“My job is just to comply”

I was being THAT guy in the cab.  After changing destinations a few times chasing the elusive blue dot that represented my friend in the park, I finally had the decency to apologize to the driver.  He chuckled in an understanding way “My job is just to comply.”

The response was in jest, but it really struck me.  Should anyone’s job description be so limiting?  Computers have command lines, people shouldn’t.

Yellow Cabs in New York City (2)

Aside from the moral implications of world reliant upon dictated service, let’s look at the economic consequences.  When you assert a task on someone it implies that your idea of that person’s productivity is better than their own.

In some cases this is totally appropriate; a more senior employee or manager may have the experience necessary to give people challenging tasks that help them grow.  But if we underestimate of the talents of others, or worse – continually put our immediate needs over their goals, we leave a lot of potential on the table.  That lost opportunity exponentiates when we make these mistakes for entire segments of the population across entire industries:  transportation and hospitality to name a few.  The time and energy poured into driving a car could be used to teach a new language at a public school or host a restauranteur at a local farm.

Firms that understand the efficiency of using technology to free human labor from jobs best left to machines are organizations that understand half the battle of “Digital Era” economics.  Google has made heavy investments in transportation automation with it’s huge effort into driverless cars and landmark stake in Uber.  Tech innovation alone has costs though; It hurts for those caught in the transition.

Thus, the other half of progress will come in finding and deploying the unique strengths of those who have been pushed into a box for so long.  Once employees move “out of the weeds”, firms will have to organize around human strengths in order to capture the full value of improvement in technology.  Firms can cut costs with automation alone, but will severely lack in competitive innovation and market connection without the crucial, complementary inclusion of human networks.

 

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Rationally Bounded

Herbert Simon coined the phrase “bounded rationality” to describe why organizations and individuals often make decisions that are irrational or incomplete.  Without going into too much detail, the concept of “bounded rationality” was born out of Simon’s understanding that people are limited in their ability to collect, process, interpret, and assess the importance of information.  Thus, if we cannot properly analyze information, we cannot make complete rational decisions.  If we are forced to simplify concepts and expected outcomes, we are forced to settle for our understanding of reality and make a decision based off that perspective.  Our rationality is thereby limited, or bounded, to our scope of understanding the information.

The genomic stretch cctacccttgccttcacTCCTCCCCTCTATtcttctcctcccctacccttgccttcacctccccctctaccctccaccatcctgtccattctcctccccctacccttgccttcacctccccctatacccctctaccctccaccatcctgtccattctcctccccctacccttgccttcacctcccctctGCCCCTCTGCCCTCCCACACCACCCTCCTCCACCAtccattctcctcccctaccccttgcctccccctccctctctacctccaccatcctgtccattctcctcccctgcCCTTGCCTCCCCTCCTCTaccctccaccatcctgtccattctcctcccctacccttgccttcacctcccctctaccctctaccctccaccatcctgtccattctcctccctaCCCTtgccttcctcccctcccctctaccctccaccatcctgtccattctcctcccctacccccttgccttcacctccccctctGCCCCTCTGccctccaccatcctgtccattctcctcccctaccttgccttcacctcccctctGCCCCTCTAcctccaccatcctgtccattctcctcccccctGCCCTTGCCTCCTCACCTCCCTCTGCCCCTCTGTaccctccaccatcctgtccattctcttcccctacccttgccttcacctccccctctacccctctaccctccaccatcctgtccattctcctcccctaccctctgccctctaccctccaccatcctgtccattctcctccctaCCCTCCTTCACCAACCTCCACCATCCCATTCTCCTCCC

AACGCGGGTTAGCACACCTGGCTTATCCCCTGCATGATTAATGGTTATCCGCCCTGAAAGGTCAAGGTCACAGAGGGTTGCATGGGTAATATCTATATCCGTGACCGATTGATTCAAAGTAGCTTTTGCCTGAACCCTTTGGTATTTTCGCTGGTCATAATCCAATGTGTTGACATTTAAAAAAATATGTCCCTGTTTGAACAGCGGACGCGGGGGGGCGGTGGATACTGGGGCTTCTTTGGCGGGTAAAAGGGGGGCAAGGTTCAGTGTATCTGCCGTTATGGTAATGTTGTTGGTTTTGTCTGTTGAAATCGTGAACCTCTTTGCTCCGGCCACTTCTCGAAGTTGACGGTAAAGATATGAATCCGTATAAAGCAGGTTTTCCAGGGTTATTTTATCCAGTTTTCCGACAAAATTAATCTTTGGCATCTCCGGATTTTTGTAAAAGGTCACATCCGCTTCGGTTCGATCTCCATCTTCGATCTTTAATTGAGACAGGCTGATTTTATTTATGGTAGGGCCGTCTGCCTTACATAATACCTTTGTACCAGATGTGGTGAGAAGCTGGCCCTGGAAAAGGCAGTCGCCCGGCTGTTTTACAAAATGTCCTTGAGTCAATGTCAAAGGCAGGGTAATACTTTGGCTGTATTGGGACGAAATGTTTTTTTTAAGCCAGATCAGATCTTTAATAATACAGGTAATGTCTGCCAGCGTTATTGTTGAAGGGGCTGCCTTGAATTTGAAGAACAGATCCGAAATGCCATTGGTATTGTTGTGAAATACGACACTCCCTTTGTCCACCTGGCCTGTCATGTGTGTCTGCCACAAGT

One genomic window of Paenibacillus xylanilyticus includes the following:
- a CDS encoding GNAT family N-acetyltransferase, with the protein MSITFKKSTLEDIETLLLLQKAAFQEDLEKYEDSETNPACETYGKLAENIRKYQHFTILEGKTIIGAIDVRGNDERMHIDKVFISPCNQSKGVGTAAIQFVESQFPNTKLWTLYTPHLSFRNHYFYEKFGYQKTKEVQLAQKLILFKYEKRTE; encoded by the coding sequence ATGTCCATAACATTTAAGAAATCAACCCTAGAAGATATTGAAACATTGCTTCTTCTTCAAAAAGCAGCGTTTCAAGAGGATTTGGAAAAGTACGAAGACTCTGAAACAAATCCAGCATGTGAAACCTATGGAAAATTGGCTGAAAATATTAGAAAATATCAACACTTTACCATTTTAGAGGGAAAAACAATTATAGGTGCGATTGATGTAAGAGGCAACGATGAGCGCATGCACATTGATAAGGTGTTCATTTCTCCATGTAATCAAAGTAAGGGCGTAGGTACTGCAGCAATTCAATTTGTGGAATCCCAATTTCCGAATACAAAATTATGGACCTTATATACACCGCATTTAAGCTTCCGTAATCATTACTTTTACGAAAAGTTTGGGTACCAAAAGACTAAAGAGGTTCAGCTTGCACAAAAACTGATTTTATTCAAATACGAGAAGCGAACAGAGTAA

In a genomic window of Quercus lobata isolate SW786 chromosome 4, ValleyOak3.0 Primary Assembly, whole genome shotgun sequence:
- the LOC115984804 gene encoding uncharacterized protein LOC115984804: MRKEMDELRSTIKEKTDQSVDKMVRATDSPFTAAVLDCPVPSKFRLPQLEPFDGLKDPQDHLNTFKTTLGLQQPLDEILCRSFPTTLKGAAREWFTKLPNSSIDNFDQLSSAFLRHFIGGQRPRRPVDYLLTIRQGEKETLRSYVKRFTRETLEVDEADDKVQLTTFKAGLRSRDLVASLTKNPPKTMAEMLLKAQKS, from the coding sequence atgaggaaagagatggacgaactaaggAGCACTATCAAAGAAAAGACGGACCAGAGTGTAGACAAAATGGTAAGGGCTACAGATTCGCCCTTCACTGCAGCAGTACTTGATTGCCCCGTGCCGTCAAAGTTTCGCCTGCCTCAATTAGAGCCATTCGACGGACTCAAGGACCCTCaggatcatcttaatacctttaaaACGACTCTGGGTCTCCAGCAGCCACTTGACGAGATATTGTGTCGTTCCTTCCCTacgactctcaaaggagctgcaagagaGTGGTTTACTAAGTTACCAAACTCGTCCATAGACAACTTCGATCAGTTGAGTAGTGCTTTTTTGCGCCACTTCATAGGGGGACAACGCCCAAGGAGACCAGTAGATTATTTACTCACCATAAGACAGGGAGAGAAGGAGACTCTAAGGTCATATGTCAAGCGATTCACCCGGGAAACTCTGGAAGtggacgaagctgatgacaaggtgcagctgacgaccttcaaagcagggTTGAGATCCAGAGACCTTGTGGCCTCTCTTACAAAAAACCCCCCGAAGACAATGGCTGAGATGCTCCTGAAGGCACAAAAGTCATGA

So how does this abstract concept fold into today’s discussion on technology?  Firms are accumulating data at an unprecedented rate and eager to tap into insights via advanced analytics.  Something to the extent of 667 exabytes of data, or 1.7 million Libraries of Congress, are currently traveling over the globe’s telecommunications networks.  Value like individualized transaction information, geographic preferences, purchasing patterns, and medical histories open a large window of opportunity for firms.  Some estimates put the “big data” market capitalization at around $150 billion.  And that number doesn’t even include the value created by insights born from analysis.

Algorithms and predictive models have replaced some human subjectivity from the traditional model of decision making, but this replacement has been skewed toward mundane and robotic tasks like airport ticket kiosks or switchboard operators.  In fact, the vast amount of data that is now available at our fingertips is only forcing us to make more decisions.  In a way, technology has enabled the human employee to focus on higher value-added work.  And these roles carry more weight than employees have previously been entrusted with.

Sure, a call center can automate simple decisions like giving better leads to more successful agents or an online insurance company can create quotes in seconds.  But what about the back-end?  Ultimately, it is human behavior which will dictate where those decisions are automated and, more importantly, how that automation will be formulated.  At the front end?  Instead of having attendants at the ticket counter, airlines may find opportunities in using those employees to create travel plans and itineraries for prospective customers transforming their role from clerical to sales oriented.

But this presents a new challenge for organizations in the coming decades.  If we shift human actors from the mundane and repetitive, to more complex roles that rely upon human judgment and interaction, then how can we measure and analyze commensurate behavior?  Instead of relying upon correlations and patterns of naturally occurring data like we do now, how can we look at substantive metrics of individual level decision making?

IBM and McKinsey have published a lot of great articles on this subject in a blooming field known as “Social Business”.  Business leaders have begun to acknowledge the augmented role of individuals and their ability to collaborate, empathize, and realize business opportunities outside of their rigid job descriptions.  The workforce of the future will be far more cybernetic and synergistic creating value from multiple points of expertise and perspective.  Companies who do not acknowledge these forces will be left behind, and therefore it is vital for enterprises to begin partnerships with industry leaders to build an institutional awareness and comfortability with this new level of analysis.